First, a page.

When most people think of being served with legal documents, they picture the process server knocking at the door, literally the bearer of bad news.
Popular culture has perpetuated the image of the process server as someone who resorts to trickery and even disguises in order to catch their elusive prey – those who are desperately hoping to evade being served with, say, divorce papers or a summons announcing that they’ve been sued for millions of dollars.
But in today’s digital age, emerging media may be making it easier to reach out and serve someone.
In December 2008, the Australian Capital Territory Supreme Court approved the use of popular social networking site Facebook to serve a Canberra couple with notice that they were losing their home after defaulting on a loan.
Mark McCormack, the lawyer for lender MKM Capital, asked for that permission after multiple failed attempts to contact the homeowners at their residence, by mail and via e-mail. Faced with dwindling options, McCormack found homeowner Carmel Corbo’s Facebook page using personal information she had provided to the lender, including her birth date and e-mail address.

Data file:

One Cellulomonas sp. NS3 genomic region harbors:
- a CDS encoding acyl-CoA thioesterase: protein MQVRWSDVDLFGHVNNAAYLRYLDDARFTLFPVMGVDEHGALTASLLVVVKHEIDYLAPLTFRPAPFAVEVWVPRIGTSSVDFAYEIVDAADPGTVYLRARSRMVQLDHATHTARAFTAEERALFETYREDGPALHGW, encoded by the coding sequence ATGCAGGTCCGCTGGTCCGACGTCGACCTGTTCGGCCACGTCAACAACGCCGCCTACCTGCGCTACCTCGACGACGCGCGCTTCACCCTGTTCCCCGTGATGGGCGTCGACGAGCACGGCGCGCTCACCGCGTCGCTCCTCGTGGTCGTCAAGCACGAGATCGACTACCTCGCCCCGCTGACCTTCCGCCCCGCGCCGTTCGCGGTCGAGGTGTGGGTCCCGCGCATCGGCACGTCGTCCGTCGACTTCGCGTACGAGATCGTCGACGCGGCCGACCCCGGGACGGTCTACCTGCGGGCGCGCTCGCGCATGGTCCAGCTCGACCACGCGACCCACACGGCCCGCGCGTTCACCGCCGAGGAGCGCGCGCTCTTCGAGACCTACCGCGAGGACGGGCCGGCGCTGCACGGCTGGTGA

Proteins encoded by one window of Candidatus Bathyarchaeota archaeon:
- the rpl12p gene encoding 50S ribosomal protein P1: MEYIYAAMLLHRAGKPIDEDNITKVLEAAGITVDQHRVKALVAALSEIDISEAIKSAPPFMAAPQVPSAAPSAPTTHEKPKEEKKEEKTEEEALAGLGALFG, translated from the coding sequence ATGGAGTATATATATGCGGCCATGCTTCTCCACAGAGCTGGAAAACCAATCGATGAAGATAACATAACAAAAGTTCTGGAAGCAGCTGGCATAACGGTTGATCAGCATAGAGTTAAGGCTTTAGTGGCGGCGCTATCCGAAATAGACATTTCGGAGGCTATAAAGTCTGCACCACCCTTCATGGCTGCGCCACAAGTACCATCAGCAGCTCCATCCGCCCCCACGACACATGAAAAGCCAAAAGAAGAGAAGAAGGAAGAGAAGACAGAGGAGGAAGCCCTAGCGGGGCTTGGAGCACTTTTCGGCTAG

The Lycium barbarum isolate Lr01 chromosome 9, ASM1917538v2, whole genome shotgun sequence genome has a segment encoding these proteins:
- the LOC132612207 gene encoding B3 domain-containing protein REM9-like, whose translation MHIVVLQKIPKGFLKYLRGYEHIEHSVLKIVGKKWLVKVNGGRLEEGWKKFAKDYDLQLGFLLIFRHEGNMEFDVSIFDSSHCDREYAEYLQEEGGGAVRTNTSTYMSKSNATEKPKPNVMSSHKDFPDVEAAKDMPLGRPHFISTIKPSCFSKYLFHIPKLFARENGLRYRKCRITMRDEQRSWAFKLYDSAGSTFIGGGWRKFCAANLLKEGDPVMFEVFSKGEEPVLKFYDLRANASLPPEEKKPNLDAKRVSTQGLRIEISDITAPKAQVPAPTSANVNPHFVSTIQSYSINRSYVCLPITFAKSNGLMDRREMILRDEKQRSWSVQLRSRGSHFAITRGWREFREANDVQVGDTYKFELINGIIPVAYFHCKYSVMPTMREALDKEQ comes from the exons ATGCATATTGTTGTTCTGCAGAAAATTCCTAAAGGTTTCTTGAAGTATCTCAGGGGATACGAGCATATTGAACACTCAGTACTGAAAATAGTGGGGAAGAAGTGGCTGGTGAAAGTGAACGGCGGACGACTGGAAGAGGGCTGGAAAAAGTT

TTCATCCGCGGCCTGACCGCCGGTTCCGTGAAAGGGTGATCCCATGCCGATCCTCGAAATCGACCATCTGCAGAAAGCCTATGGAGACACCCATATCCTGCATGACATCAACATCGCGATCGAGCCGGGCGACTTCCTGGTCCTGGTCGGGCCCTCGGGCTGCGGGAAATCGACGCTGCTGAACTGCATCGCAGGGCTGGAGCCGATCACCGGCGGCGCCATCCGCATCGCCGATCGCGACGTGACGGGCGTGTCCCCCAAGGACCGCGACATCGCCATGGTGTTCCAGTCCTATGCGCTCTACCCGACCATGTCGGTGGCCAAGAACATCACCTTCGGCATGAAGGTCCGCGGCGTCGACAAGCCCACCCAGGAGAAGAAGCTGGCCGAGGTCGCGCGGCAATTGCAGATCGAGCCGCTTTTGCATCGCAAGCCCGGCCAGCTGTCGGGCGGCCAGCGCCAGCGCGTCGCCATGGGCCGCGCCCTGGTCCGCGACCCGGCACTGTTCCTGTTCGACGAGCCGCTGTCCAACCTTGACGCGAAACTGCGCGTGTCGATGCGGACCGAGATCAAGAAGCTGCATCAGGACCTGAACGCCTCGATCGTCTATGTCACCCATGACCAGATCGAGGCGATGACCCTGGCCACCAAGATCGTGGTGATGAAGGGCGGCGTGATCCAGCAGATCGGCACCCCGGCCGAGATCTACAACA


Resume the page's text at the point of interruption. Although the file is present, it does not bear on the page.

Fellow borrower/resident Gordon Poyser was listed on her page as a friend. Although he approved McCormack’s request, Judge David Harper insisted that the legal documents be attached to a private e-mail sent via Facebook that could not be seen by others visiting the pages.
The ruling made international news. Facebook itself, which has grown to over 300 million users worldwide since its launch in 2004, praised the decision. A spokesman for the site said “We’re pleased to see the Australian court validate Facebook as a reliable, secure and private medium for communication. The ruling is also an interesting indication of the increasing role that Facebook is playing in people’s lives.”
Rather understandably, Carmel Corbo and Gordon Poyser were less enthusiastic about the novel method of serving a foreclosure notice: following publicity about the court order, the couple implemented privacy restrictions that removed their Facebook profiles from public view.